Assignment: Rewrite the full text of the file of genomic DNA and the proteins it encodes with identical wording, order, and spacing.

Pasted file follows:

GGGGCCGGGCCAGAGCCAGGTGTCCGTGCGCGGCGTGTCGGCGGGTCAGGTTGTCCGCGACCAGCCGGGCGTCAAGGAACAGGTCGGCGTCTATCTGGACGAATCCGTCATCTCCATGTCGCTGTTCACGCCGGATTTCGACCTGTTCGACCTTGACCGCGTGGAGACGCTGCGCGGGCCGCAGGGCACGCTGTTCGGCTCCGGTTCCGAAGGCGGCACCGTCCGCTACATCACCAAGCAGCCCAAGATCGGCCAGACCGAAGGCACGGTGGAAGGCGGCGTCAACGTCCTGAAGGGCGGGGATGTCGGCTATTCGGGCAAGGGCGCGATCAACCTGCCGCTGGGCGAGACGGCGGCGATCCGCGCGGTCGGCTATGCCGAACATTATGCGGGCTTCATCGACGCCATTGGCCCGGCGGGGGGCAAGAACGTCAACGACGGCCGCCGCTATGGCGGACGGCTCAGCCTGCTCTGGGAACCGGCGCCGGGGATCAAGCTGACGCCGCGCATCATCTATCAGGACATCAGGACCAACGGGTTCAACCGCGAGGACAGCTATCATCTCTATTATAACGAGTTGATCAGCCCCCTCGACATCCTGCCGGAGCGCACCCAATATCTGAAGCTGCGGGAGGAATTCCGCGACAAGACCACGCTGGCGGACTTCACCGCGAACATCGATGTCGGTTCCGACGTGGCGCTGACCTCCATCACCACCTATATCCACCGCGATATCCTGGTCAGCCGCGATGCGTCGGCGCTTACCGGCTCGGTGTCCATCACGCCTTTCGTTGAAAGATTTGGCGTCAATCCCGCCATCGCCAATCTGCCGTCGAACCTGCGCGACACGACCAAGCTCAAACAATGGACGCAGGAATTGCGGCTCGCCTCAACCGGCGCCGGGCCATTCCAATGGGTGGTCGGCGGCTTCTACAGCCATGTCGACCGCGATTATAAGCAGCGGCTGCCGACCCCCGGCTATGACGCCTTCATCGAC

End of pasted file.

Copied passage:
GGGGCCGGGCCAGAGCCAGGTGTCCGTGCGCGGCGTGTCGGCGGGTCAGGTTGTCCGCGACCAGCCGGGCGTCAAGGAACAGGTCGGCGTCTATCTGGACGAATCCGTCATCTCCATGTCGCTGTTCACGCCGGATTTCGACCTGTTCGACCTTGACCGCGTGGAGACGCTGCGCGGGCCGCAGGGCACGCTGTTCGGCTCCGGTTCCGAAGGCGGCACCGTCCGCTACATCACCAAGCAGCCCAAGATCGGCCAGACCGAAGGCACGGTGGAAGGCGGCGTCAACGTCCTGAAGGGCGGGGATGTCGGCTATTCGGGCAAGGGCGCGATCAACCTGCCGCTGGGCGAGACGGCGGCGATCCGCGCGGTCGGCTATGCCGAACATTATGCGGGCTTCATCGACGCCATTGGCCCGGCGGGGGGCAAGAACGTCAACGACGGCCGCCGCTATGGCGGACGGCTCAGCCTGCTCTGGGAACCGGCGCCGGGGATCAAGCTGACGCCGCGCATCATCTATCAGGACATCAGGACCAACGGGTTCAACCGCGAGGACAGCTATCATCTCTATTATAACGAGTTGATCAGCCCCCTCGACATCCTGCCGGAGCGCACCCAATATCTGAAGCTGCGGGAGGAATTCCGCGACAAGACCACGCTGGCGGACTTCACCGCGAACATCGATGTCGGTTCCGACGTGGCGCTGACCTCCATCACCACCTATATCCACCGCGATATCCTGGTCAGCCGCGATGCGTCGGCGCTTACCGGCTCGGTGTCCATCACGCCTTTCGTTGAAAGATTTGGCGTCAATCCCGCCATCGCCAATCTGCCGTCGAACCTGCGCGACACGACCAAGCTCAAACAATGGACGCAGGAATTGCGGCTCGCCTCAACCGGCGCCGGGCCATTCCAATGGGTGGTCGGCGGCTTCTACAGCCATGTCGACCGCGATTATAAGCAGCGGCTGCCGACCCCCGGCTATGACGCCTTCATCGAC